Sunday, May 03, 2009

Social Security beneficiaries will not get a COLA increase in 2010, most are protected from Part B premium increase

On Sunday, May 3, 2009, the New York Times is reporting in a story on p A20 by Robert Pear, “Social Security Will Not Raise Benefits in ’10, Forecasts Say,” link here.

The Congressional Budget Office is indicating that social security beneficiaries are unlikely to receive another “cost of living” benefit increase (COLA) before 2011, perhaps not 2013. This will be the first time in several years. In 2009, beneficiaries received about a 5% increase.

Social Security’s own page explaining COLA is here.

Most beneficiaries are protected by federal law from increases in their Medicare Part B premiums above the current $96.40 (usually deducted from social security). It's not immediately clear to me from web searches who is not covered by the federal law protecting them from such increases outside of COLA. They are not protected from increases in Part D (prescription drugs – previous post) or supplementary Part B offered by private insurance carriers (including many Blue Cross/Blue Shield plans). Part B supplements, by and large, cover most of what is not covered by Part B and are necessary as a practical matter for many retirees.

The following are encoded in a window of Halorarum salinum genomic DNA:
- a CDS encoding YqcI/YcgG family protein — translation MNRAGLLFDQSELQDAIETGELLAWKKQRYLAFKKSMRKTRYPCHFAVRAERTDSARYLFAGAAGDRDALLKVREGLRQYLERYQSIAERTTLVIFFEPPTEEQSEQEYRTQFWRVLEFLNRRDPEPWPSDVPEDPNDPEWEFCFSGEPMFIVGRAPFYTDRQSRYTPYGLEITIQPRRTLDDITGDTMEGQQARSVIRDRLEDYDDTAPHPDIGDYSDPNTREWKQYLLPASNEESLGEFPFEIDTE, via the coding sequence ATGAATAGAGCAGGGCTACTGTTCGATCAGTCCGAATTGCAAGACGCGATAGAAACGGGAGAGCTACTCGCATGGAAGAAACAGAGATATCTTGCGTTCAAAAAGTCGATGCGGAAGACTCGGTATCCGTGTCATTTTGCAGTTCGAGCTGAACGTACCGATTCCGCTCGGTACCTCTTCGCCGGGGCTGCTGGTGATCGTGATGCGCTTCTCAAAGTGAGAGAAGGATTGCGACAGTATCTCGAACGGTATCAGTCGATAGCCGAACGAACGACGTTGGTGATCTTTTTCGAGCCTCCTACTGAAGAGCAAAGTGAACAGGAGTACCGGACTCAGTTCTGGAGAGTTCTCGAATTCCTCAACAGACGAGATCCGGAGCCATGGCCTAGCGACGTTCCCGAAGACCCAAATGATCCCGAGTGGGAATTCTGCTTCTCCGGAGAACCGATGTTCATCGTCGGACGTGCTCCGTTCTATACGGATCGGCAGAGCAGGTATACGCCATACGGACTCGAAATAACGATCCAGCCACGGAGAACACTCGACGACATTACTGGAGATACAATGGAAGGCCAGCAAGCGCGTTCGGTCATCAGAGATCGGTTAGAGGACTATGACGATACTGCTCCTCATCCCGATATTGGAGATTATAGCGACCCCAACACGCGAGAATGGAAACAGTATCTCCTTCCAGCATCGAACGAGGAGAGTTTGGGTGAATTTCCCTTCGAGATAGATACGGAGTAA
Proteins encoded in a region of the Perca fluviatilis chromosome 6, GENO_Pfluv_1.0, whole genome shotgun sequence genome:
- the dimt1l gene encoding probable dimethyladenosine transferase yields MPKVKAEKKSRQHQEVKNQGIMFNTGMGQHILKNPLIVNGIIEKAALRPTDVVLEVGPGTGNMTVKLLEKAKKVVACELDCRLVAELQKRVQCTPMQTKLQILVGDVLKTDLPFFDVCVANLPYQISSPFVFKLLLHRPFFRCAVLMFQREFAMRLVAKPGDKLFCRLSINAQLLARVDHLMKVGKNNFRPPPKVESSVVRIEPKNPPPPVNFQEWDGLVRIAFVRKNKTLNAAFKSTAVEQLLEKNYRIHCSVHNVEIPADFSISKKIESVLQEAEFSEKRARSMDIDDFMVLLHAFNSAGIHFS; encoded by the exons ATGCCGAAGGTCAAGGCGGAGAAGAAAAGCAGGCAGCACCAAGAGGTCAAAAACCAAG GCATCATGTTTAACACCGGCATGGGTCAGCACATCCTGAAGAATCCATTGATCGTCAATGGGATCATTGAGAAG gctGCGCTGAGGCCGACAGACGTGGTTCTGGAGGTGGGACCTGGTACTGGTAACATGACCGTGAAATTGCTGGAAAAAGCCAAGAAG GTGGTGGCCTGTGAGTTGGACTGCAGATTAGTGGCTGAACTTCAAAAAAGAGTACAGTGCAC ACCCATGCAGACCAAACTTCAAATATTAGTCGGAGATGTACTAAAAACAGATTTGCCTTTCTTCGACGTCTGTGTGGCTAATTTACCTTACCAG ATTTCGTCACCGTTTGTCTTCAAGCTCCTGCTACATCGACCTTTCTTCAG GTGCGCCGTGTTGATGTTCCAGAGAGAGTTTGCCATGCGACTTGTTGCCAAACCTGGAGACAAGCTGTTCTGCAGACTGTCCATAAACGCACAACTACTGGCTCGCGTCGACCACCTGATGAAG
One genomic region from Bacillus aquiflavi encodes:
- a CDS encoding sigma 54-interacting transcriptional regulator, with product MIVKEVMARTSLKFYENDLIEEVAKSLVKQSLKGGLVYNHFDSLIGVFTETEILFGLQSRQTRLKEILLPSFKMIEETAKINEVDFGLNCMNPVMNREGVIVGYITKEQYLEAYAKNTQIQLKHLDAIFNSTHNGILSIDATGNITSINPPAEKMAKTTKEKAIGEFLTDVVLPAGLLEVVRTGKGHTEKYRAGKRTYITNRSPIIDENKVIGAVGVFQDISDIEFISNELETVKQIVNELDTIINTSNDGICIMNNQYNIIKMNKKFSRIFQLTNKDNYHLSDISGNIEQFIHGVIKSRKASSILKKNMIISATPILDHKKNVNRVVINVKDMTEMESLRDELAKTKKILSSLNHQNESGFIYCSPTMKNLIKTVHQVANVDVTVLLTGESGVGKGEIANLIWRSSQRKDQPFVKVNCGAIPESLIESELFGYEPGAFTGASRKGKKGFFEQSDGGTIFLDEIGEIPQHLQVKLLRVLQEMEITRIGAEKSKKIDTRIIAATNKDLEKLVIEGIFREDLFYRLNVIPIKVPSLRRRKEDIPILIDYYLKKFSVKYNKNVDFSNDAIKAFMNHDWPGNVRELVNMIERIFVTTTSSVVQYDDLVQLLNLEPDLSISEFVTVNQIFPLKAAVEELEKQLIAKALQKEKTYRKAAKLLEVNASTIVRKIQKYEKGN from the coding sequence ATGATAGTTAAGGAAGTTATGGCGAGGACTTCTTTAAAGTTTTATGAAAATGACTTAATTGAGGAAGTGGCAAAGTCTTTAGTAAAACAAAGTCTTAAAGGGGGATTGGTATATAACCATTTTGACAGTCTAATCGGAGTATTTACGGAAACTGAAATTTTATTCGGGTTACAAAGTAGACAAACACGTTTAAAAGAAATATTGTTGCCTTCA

Social Security has a Medicare Part B Income-Related Premium – Life-Changing Event form here.

The AARP has a “Ms. Medicare” FAQ column, and on May 4, 2009 it has a column by Patricia Barry, “When Does the Part B Late Penalty Clock Start Ticking?”, link here.

Some of this matter reminds me of President Obama’s previous comments, before his inauguration, about “kicking the can down the road” with respect to entitlement funding and actuarial sustainability.

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